Prospective students must meet the Graduate School's general admission requirements and must also be acceptable to the Field of Soil and Crop Sciences. An applicant for admission to the Graduate School should hold a baccalaureate degree granted by a faculty or university of recognized standing or have completed a degree or diploma program equivalent to the baccalaureate degree program at Cornell; have adequate preparation for graduate study in the chosen Field; and present evidence of promise in advanced study and research. Students from United States colleges and universities who meet these criteria are usually in the top third of their graduating classes. Foreign students must also meet English competency requirements. View the criteria for admission to the Soil and Crop Sciences M.S. and Ph.D. Programs.
Applications for admission will not be acted upon unless prospective students supply the following:
- A fully completed online application through the Cornell University Graduate School.
- Payment of a non refundable application fee of $95.
- Complete transcripts of all previous college or university work, including work done at Cornell.
- Two, and preferably three, letters of recommendation from instructors or professional scientists acquainted with the applicant's work in the major area of study. If the applicant has been out of school for some time, recommendations from those familiar with his or her professional performance might be acceptable; applicants who wish to submit recommendations of this type should consult the Director of Graduate Studies, Dr. Daniel Buckley, email@example.com.
Applicants may indicate a second-choice Field in the space provided on the application form. The form will be processed by the first-choice Field (Soil and Crop Sciences) and will be forwarded to the second-choice Field only if the decision is negative.
Admission to the Graduate School is an academic decision and includes the award of financial support. Students may obtain support in several ways. The section of Soil and Crop Sciences may provide teaching assistantships and graduate research assistantships. Faculty members with external (non department) sources of funding may also have the resources to support a graduate research assistant. A few outstanding students may receive fellowship awards through the Graduate School.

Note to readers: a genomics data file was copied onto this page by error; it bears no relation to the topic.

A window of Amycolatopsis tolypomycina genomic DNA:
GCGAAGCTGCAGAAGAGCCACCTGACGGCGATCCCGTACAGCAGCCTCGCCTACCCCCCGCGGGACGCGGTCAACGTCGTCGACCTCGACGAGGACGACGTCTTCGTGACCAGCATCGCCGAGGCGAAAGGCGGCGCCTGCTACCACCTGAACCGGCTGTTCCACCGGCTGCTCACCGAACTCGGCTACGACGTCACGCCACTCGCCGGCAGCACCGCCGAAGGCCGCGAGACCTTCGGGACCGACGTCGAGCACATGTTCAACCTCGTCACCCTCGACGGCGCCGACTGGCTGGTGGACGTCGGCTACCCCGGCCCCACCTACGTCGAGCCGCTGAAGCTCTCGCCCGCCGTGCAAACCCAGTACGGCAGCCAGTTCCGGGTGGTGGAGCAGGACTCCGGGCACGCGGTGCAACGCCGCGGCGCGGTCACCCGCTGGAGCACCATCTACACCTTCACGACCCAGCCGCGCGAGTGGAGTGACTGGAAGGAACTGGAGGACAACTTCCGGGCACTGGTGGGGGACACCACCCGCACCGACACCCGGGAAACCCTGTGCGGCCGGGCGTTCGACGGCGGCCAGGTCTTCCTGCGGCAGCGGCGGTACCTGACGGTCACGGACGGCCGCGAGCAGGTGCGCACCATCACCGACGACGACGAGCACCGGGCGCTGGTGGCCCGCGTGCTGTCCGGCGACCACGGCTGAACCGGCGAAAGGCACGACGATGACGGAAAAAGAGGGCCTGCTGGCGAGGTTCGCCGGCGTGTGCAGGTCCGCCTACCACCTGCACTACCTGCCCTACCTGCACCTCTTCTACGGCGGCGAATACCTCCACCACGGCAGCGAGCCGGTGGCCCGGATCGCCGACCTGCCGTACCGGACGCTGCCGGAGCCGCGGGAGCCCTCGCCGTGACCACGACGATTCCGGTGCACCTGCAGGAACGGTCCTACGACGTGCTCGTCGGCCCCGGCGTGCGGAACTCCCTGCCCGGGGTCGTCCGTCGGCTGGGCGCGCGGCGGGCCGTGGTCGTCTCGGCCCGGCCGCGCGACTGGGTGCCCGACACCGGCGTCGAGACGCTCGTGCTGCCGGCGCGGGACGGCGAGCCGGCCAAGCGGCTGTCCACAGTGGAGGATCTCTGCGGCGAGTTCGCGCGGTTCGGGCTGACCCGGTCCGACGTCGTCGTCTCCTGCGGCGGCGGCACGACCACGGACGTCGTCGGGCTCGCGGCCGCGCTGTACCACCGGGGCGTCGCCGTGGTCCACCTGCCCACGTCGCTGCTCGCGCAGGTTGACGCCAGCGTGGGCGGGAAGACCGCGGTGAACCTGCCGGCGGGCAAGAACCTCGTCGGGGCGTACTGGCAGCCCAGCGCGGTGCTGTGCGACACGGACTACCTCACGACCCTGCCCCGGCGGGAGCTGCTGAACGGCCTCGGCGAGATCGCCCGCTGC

There are three kinds of assistantships: teaching assistantships, research assistantships, and graduate research assistantships.
Assistantship include remission of tuition and fees, but generally do not include summer support. The Graduate School has very limited summer support funding available, although most summer support, if provided, is available through faculty research projects. Applicants requesting financial aid from the Graduate School are automatically considered for assistantship support by the section of Soil and Crop Sciences.
A limited number of awards of other kinds - including traineeships, payment of tuition and fees, hourly employment, and fellowships - may be made by or through the section of Soil and Crop Sciences. The Graduate School has a very limited number of fellowships available, and occasionally provides Fields with some funding for fellowships, but it is highly competitive and awards are difficult to obtain. Various international, national, and philanthropic agencies also support graduate students.
Students applying to our PhD program are eligible to compete for a prestigious Integrative Graduate Education and Research Traineeship (IGERT) that has the theme of Food Systems and Poverty Reduction. This IGERT, managed by Cornell International Institute for Food, Agriculture and Development, provides 2 years of generous financial support to successful candidates and offers supplementary training for students in the first 1-2 years of their doctoral program. Selected students learn to integrate concepts and methods from across food system-related disciplines by undertaking supplementary coursework and participating in a unique, 6 month field research experience in Africa. This highly competitive, National Science Foundation program can only provide financial support to US citizens or permanent residents. For more information, please visit the program website at http://igert.ciifad.cornell.edu/.
Prospective students from abroad should seek information about similar opportunities from the appropriate offices within their own countries before they apply to Cornell. Visa regulations now require students from outside the United States to identify sources and amounts of financial support sufficient to cover necessary expenses. Under no conditions should the long and costly process of graduate study be undertaken on the assumption that the either the department or Cornell University will somehow furnish the necessary funds after the student arrives.
Candidates who plan to begin their programs in the fall must submit an online application to the Graduate School - including transcripts and letters of recommendation - by the preceding December 1. Although admission to graduate school can be in either the fall or spring semester, most students begin in the fall, and more financial aid is available then.